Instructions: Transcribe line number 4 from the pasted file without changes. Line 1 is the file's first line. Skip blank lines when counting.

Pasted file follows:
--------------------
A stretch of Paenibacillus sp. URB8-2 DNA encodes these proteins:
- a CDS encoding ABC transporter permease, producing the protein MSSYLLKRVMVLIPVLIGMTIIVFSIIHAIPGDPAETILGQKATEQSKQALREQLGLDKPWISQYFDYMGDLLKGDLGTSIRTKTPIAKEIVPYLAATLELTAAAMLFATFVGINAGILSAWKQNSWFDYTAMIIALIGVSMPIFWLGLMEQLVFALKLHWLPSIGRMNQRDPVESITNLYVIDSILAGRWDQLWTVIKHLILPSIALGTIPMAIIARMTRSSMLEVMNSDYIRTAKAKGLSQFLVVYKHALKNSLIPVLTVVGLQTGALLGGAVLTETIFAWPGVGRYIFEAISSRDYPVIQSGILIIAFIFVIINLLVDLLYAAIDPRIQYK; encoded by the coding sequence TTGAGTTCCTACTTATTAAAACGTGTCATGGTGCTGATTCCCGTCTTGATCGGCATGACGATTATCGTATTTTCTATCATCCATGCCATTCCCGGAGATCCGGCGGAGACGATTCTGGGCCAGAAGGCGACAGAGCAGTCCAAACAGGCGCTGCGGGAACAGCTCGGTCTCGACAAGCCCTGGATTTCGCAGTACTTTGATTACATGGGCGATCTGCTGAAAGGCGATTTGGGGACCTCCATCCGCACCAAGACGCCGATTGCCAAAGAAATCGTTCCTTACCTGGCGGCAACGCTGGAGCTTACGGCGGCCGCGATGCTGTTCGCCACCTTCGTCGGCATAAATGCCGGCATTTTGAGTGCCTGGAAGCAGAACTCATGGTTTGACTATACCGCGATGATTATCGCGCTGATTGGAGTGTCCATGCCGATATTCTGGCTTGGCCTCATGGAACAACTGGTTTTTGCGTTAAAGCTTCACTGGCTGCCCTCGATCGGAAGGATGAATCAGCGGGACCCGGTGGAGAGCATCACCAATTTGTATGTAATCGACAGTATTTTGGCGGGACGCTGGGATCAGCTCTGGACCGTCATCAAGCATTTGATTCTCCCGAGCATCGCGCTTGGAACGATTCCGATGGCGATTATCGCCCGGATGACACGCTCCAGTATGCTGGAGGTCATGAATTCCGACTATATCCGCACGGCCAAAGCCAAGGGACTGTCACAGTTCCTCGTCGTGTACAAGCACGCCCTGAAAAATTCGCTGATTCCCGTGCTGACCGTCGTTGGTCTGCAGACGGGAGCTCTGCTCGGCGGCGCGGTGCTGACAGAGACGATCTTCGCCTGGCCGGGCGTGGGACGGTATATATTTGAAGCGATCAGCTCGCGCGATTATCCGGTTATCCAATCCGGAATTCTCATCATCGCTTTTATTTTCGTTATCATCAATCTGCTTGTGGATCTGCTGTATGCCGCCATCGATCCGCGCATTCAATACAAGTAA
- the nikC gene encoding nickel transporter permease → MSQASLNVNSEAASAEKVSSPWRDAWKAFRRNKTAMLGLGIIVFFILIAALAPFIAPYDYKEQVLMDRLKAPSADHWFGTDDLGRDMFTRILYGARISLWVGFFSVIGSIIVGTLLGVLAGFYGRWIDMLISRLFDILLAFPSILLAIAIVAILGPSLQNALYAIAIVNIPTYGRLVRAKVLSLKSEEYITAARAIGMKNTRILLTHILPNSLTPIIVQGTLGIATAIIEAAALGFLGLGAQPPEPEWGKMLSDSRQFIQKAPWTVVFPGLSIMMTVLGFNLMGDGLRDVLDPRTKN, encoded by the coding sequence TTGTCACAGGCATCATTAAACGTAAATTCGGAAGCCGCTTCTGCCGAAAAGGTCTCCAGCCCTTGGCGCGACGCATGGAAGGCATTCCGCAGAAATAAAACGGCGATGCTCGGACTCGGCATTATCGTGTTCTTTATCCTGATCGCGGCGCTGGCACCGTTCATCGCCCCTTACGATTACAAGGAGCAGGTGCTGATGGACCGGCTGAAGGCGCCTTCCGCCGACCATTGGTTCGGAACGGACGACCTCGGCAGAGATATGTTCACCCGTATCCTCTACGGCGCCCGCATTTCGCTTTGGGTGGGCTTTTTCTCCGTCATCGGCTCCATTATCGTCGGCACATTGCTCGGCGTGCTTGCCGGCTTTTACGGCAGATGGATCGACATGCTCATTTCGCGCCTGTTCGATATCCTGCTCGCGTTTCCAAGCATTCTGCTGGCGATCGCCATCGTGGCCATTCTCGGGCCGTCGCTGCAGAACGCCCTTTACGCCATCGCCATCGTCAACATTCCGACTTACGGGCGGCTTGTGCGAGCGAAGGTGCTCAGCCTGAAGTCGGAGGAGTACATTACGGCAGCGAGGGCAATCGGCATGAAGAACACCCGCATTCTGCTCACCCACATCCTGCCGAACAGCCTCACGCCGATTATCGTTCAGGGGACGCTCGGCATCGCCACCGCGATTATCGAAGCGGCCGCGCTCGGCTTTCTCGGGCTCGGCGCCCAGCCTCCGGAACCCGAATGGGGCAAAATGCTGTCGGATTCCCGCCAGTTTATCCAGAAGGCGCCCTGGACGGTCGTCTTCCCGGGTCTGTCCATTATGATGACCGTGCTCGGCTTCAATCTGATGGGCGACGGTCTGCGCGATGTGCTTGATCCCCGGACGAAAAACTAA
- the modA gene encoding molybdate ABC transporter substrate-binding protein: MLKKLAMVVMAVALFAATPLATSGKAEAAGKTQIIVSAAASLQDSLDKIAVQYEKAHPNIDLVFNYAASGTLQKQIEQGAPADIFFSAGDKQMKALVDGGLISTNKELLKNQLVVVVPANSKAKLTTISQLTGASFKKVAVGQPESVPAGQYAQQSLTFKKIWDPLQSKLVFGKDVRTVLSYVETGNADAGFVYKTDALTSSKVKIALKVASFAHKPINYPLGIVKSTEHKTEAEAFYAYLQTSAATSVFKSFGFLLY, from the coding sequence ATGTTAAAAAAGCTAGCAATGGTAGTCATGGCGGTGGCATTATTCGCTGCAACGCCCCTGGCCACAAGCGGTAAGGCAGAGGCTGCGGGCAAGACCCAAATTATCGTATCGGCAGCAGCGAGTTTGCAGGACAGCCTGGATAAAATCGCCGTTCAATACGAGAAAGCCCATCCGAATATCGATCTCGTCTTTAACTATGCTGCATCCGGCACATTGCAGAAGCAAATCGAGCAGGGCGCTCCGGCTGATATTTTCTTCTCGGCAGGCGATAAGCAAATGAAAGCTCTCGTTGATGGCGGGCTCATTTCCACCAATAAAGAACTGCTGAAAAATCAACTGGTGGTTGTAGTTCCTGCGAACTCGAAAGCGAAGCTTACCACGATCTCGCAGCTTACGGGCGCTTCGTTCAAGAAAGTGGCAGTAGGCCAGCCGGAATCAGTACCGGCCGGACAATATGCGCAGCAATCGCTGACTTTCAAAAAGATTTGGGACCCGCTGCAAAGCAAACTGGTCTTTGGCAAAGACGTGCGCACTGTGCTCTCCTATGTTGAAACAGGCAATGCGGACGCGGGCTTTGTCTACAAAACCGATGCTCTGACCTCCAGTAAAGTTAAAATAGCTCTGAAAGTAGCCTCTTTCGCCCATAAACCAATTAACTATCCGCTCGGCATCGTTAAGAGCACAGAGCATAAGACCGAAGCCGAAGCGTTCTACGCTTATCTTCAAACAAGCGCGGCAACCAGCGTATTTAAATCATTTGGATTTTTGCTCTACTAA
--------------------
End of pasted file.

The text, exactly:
- the modA gene encoding molybdate ABC transporter substrate-binding protein: MLKKLAMVVMAVALFAATPLATSGKAEAAGKTQIIVSAAASLQDSLDKIAVQYEKAHPNIDLVFNYAASGTLQKQIEQGAPADIFFSAGDKQMKALVDGGLISTNKELLKNQLVVVVPANSKAKLTTISQLTGASFKKVAVGQPESVPAGQYAQQSLTFKKIWDPLQSKLVFGKDVRTVLSYVETGNADAGFVYKTDALTSSKVKIALKVASFAHKPINYPLGIVKSTEHKTEAEAFYAYLQTSAATSVFKSFGFLLY, from the coding sequence ATGTTAAAAAAGCTAGCAATGGTAGTCATGGCGGTGGCATTATTCGCTGCAACGCCCCTGGCCACAAGCGGTAAGGCAGAGGCTGCGGGCAAGACCCAAATTATCGTATCGGCAGCAGCGAGTTTGCAGGACAGCCTGGATAAAATCGCCGTTCAATACGAGAAAGCCCATCCGAATATCGATCTCGTCTTTAACTATGCTGCATCCGGCACATTGCAGAAGCAAATCGAGCAGGGCGCTCCGGCTGATATTTTCTTCTCGGCAGGCGATAAGCAAATGAAAGCTCTCGTTGATGGCGGGCTCATTTCCACCAATAAAGAACTGCTGAAAAATCAACTGGTGGTTGTAGTTCCTGCGAACTCGAAAGCGAAGCTTACCACGATCTCGCAGCTTACGGGCGCTTCGTTCAAGAAAGTGGCAGTAGGCCAGCCGGAATCAGTACCGGCCGGACAATATGCGCAGCAATCGCTGACTTTCAAAAAGATTTGGGACCCGCTGCAAAGCAAACTGGTCTTTGGCAAAGACGTGCGCACTGTGCTCTCCTATGTTGAAACAGGCAATGCGGACGCGGGCTTTGTCTACAAAACCGATGCTCTGACCTCCAGTAAAGTTAAAATAGCTCTGAAAGTAGCCTCTTTCGCCCATAAACCAATTAACTATCCGCTCGGCATCGTTAAGAGCACAGAGCATAAGACCGAAGCCGAAGCGTTCTACGCTTATCTTCAAACAAGCGCGGCAACCAGCGTATTTAAATCATTTGGATTTTTGCTCTACTAA